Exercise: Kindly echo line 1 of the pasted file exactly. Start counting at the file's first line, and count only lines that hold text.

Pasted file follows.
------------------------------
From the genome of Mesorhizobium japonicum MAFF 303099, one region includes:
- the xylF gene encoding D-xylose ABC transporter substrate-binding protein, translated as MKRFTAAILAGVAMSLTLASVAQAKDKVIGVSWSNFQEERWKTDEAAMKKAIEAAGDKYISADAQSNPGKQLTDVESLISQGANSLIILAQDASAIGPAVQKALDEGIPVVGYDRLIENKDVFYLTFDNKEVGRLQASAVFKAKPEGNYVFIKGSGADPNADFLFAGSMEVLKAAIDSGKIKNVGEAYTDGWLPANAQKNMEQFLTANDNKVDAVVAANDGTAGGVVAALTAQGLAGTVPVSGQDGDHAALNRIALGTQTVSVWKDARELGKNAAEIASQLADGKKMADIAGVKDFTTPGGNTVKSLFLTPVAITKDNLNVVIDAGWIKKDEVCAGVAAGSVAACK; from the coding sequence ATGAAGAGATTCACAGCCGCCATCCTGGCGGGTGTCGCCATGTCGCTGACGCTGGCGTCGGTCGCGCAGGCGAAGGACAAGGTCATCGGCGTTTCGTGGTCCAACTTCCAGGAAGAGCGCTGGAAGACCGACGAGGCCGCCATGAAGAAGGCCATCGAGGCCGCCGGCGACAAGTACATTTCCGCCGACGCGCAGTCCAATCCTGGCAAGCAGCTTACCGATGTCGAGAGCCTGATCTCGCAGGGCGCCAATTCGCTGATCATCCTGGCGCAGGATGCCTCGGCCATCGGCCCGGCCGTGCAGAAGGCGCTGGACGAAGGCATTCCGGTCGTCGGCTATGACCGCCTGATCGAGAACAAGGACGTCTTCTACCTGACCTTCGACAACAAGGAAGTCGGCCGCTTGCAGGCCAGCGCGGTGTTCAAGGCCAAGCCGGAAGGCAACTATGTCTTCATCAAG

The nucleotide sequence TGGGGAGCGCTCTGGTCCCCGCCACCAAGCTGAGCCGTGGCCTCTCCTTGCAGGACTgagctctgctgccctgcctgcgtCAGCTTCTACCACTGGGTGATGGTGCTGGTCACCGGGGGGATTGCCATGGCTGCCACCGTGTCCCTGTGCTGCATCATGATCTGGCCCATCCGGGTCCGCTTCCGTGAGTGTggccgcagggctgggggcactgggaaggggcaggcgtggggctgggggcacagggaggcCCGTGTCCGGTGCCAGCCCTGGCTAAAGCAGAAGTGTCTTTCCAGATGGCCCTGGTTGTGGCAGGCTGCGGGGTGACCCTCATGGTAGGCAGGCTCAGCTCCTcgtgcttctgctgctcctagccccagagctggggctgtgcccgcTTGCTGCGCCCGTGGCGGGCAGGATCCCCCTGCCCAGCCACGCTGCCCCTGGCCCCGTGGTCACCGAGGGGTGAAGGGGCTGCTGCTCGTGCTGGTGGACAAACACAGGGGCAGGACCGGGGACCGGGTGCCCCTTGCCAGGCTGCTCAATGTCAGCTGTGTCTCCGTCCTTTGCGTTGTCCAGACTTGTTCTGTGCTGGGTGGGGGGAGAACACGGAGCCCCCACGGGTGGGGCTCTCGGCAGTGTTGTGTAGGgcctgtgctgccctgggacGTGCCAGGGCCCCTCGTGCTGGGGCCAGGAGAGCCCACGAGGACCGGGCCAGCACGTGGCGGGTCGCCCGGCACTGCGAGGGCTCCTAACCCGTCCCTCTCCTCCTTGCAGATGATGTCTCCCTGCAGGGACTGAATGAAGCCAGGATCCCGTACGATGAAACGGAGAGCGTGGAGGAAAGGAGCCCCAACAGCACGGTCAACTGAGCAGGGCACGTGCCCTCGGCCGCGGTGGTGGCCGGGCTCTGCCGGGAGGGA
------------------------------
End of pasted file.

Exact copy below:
From the genome of Mesorhizobium japonicum MAFF 303099, one region includes: